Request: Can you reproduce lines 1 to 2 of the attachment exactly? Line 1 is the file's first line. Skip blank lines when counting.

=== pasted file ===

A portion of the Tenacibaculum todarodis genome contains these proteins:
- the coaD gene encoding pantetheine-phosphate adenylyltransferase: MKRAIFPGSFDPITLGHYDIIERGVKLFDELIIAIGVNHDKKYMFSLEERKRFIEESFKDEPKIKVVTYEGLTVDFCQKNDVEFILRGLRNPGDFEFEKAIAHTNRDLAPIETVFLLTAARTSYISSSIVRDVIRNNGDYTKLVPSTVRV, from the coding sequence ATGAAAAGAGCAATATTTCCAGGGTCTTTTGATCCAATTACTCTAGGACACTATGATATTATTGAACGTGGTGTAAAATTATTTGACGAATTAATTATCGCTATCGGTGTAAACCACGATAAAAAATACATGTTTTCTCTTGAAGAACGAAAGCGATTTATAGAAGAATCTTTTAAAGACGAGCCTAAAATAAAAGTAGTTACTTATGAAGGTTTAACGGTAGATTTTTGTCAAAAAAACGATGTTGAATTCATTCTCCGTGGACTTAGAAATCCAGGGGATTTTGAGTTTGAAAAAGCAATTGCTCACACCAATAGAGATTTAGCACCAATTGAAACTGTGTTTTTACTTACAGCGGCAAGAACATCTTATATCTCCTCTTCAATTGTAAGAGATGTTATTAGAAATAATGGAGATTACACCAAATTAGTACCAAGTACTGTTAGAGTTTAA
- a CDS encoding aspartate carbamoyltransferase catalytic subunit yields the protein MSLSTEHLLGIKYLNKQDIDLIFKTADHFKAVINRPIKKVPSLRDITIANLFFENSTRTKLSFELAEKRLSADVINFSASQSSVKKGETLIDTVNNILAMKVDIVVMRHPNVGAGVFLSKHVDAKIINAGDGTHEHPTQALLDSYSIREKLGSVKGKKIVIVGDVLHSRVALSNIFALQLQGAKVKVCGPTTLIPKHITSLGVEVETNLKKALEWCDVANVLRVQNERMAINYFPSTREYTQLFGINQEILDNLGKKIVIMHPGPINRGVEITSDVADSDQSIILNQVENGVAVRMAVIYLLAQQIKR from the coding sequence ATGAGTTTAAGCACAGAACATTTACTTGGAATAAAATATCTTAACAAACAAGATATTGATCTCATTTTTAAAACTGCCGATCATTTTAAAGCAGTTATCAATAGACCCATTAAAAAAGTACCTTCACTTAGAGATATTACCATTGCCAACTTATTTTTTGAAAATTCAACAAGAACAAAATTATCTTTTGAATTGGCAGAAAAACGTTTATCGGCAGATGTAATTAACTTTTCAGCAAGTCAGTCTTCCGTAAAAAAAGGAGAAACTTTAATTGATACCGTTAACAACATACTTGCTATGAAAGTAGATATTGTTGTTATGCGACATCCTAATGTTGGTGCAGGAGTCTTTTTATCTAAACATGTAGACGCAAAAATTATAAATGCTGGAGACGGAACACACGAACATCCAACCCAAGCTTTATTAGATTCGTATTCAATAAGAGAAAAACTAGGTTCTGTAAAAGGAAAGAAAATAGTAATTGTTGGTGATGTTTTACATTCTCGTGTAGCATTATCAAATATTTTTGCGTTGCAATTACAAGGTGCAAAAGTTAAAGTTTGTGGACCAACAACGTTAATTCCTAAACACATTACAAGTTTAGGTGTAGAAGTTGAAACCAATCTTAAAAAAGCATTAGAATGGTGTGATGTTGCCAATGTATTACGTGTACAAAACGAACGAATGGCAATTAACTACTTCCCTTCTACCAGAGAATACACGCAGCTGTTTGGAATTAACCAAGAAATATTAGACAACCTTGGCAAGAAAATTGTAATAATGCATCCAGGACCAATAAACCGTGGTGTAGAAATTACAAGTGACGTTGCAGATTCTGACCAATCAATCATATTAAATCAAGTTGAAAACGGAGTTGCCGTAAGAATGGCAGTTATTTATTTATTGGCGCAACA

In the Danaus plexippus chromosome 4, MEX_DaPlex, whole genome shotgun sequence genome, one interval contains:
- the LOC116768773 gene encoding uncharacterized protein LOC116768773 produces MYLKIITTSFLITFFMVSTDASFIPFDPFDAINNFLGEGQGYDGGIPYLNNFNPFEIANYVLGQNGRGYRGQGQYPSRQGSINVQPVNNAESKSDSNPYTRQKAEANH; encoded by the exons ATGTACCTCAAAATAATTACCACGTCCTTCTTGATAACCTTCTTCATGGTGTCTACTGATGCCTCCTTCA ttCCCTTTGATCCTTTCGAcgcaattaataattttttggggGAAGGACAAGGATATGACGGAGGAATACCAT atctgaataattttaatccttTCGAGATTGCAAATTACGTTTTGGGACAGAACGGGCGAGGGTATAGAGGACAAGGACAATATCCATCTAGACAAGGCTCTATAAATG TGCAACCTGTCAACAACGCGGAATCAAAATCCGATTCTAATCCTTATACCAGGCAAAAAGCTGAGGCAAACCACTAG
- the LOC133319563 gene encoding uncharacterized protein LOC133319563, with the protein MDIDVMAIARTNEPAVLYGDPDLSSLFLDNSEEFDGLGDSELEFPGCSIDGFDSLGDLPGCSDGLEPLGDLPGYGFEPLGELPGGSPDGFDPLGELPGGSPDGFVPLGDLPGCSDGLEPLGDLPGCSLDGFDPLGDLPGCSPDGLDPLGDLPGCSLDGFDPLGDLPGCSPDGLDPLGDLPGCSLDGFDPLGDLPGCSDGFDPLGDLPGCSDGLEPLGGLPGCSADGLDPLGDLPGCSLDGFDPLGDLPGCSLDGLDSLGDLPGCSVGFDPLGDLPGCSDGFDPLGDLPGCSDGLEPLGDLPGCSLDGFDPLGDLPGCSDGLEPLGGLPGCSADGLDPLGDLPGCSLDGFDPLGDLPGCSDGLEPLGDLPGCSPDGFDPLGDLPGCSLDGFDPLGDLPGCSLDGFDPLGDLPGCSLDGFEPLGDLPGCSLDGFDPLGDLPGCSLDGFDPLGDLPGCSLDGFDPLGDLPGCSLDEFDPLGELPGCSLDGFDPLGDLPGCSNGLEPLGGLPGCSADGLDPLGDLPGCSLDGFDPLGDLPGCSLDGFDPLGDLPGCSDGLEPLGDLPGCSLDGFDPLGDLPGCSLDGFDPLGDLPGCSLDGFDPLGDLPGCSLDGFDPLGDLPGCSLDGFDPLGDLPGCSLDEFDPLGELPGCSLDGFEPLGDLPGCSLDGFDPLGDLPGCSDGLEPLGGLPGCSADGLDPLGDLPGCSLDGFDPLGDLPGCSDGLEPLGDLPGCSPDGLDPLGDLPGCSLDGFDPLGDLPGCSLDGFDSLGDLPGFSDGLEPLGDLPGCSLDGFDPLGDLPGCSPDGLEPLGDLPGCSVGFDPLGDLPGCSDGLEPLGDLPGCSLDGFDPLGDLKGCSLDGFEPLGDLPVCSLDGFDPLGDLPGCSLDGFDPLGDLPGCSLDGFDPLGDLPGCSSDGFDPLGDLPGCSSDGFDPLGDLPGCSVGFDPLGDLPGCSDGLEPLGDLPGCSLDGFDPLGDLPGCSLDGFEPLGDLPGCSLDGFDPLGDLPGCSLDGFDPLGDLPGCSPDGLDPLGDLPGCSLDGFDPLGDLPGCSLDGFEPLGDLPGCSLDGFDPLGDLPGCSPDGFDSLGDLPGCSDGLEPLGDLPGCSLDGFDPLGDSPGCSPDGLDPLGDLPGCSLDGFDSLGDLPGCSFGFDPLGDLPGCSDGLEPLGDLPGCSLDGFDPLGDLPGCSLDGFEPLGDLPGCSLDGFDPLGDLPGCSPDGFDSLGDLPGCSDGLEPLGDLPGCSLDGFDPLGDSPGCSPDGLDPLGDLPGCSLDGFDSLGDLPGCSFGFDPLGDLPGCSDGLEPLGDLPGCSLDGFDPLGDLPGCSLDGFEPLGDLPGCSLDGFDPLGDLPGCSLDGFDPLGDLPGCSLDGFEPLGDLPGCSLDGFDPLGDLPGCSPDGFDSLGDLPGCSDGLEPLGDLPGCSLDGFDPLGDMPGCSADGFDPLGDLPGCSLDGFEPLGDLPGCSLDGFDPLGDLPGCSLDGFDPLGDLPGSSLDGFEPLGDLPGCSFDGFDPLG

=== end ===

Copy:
A portion of the Tenacibaculum todarodis genome contains these proteins:
- the coaD gene encoding pantetheine-phosphate adenylyltransferase: MKRAIFPGSFDPITLGHYDIIERGVKLFDELIIAIGVNHDKKYMFSLEERKRFIEESFKDEPKIKVVTYEGLTVDFCQKNDVEFILRGLRNPGDFEFEKAIAHTNRDLAPIETVFLLTAARTSYISSSIVRDVIRNNGDYTKLVPSTVRV, from the coding sequence ATGAAAAGAGCAATATTTCCAGGGTCTTTTGATCCAATTACTCTAGGACACTATGATATTATTGAACGTGGTGTAAAATTATTTGACGAATTAATTATCGCTATCGGTGTAAACCACGATAAAAAATACATGTTTTCTCTTGAAGAACGAAAGCGATTTATAGAAGAATCTTTTAAAGACGAGCCTAAAATAAAAGTAGTTACTTATGAAGGTTTAACGGTAGATTTTTGTCAAAAAAACGATGTTGAATTCATTCTCCGTGGACTTAGAAATCCAGGGGATTTTGAGTTTGAAAAAGCAATTGCTCACACCAATAGAGATTTAGCACCAATTGAAACTGTGTTTTTACTTACAGCGGCAAGAACATCTTATATCTCCTCTTCAATTGTAAGAGATGTTATTAGAAATAATGGAGATTACACCAAATTAGTACCAAGTACTGTTAGAGTTTAA